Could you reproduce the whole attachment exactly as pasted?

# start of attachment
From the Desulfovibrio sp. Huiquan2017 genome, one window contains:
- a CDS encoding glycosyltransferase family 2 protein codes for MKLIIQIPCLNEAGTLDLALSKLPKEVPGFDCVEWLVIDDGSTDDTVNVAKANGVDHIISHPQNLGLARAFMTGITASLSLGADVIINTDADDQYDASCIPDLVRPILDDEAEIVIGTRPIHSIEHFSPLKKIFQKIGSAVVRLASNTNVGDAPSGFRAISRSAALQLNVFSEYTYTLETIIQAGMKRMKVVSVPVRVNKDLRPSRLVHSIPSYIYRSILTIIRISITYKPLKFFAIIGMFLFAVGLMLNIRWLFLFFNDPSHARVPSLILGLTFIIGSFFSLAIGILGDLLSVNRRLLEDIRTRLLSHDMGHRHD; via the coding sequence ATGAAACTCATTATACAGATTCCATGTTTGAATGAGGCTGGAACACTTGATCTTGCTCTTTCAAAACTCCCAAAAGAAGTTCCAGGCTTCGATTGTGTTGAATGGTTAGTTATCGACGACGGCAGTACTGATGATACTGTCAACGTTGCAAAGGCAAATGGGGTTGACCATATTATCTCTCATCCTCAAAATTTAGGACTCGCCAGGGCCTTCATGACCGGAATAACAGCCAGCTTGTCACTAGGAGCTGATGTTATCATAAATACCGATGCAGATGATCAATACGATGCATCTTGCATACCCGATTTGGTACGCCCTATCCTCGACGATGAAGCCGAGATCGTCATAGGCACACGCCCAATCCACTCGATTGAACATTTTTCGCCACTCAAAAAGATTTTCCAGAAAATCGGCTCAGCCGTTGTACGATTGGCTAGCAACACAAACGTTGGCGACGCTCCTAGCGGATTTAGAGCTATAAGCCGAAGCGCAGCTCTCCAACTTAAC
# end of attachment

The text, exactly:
From the Desulfovibrio sp. Huiquan2017 genome, one window contains:
- a CDS encoding glycosyltransferase family 2 protein codes for MKLIIQIPCLNEAGTLDLALSKLPKEVPGFDCVEWLVIDDGSTDDTVNVAKANGVDHIISHPQNLGLARAFMTGITASLSLGADVIINTDADDQYDASCIPDLVRPILDDEAEIVIGTRPIHSIEHFSPLKKIFQKIGSAVVRLASNTNVGDAPSGFRAISRSAALQLNVFSEYTYTLETIIQAGMKRMKVVSVPVRVNKDLRPSRLVHSIPSYIYRSILTIIRISITYKPLKFFAIIGMFLFAVGLMLNIRWLFLFFNDPSHARVPSLILGLTFIIGSFFSLAIGILGDLLSVNRRLLEDIRTRLLSHDMGHRHD; via the coding sequence ATGAAACTCATTATACAGATTCCATGTTTGAATGAGGCTGGAACACTTGATCTTGCTCTTTCAAAACTCCCAAAAGAAGTTCCAGGCTTCGATTGTGTTGAATGGTTAGTTATCGACGACGGCAGTACTGATGATACTGTCAACGTTGCAAAGGCAAATGGGGTTGACCATATTATCTCTCATCCTCAAAATTTAGGACTCGCCAGGGCCTTCATGACCGGAATAACAGCCAGCTTGTCACTAGGAGCTGATGTTATCATAAATACCGATGCAGATGATCAATACGATGCATCTTGCATACCCGATTTGGTACGCCCTATCCTCGACGATGAAGCCGAGATCGTCATAGGCACACGCCCAATCCACTCGATTGAACATTTTTCGCCACTCAAAAAGATTTTCCAGAAAATCGGCTCAGCCGTTGTACGATTGGCTAGCAACACAAACGTTGGCGACGCTCCTAGCGGATTTAGAGCTATAAGCCGAAGCGCAGCTCTCCAACTTAAC